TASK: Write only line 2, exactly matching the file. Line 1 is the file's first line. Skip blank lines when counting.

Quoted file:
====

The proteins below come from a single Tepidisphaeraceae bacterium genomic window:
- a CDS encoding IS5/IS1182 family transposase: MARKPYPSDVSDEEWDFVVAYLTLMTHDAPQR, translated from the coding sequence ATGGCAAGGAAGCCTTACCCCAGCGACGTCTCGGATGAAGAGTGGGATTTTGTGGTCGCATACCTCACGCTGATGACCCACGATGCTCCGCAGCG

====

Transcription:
- a CDS encoding IS5/IS1182 family transposase: MARKPYPSDVSDEEWDFVVAYLTLMTHDAPQR, translated from the coding sequence ATGGCAAGGAAGCCTTACCCCAGCGACGTCTCGGATGAAGAGTGGGATTTTGTGGTCGCATACCTCACGCTGATGACCCACGATGCTCCGCAGCG